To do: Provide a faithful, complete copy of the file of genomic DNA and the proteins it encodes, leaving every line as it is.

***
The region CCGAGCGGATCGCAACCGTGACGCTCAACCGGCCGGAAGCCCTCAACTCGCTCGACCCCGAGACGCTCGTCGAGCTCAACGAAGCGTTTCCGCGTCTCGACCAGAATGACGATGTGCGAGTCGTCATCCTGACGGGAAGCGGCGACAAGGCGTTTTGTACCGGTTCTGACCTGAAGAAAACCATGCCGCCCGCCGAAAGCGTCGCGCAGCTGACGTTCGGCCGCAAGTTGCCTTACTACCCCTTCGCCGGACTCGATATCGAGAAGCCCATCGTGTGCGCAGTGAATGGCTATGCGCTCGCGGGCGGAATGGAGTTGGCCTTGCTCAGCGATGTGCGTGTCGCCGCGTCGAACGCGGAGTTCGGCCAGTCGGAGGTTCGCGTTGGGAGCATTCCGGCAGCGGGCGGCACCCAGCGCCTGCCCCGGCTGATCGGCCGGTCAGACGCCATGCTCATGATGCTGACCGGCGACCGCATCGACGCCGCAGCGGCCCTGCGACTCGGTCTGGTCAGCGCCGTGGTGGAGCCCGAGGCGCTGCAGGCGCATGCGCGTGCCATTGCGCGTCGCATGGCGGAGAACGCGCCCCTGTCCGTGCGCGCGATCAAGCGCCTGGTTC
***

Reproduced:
The region CCGAGCGGATCGCAACCGTGACGCTCAACCGGCCGGAAGCCCTCAACTCGCTCGACCCCGAGACGCTCGTCGAGCTCAACGAAGCGTTTCCGCGTCTCGACCAGAATGACGATGTGCGAGTCGTCATCCTGACGGGAAGCGGCGACAAGGCGTTTTGTACCGGTTCTGACCTGAAGAAAACCATGCCGCCCGCCGAAAGCGTCGCGCAGCTGACGTTCGGCCGCAAGTTGCCTTACTACCCCTTCGCCGGACTCGATATCGAGAAGCCCATCGTGTGCGCAGTGAATGGCTATGCGCTCGCGGGCGGAATGGAGTTGGCCTTGCTCAGCGATGTGCGTGTCGCCGCGTCGAACGCGGAGTTCGGCCAGTCGGAGGTTCGCGTTGGGAGCATTCCGGCAGCGGGCGGCACCCAGCGCCTGCCCCGGCTGATCGGCCGGTCAGACGCCATGCTCATGATGCTGACCGGCGACCGCATCGACGCCGCAGCGGCCCTGCGACTCGGTCTGGTCAGCGCCGTGGTGGAGCCCGAGGCGCTGCAGGCGCATGCGCGTGCCATTGCGCGTCGCATGGCGGAGAACGCGCCCCTGTCCGTGCGCGCGATCAAGCGCCTGGTTC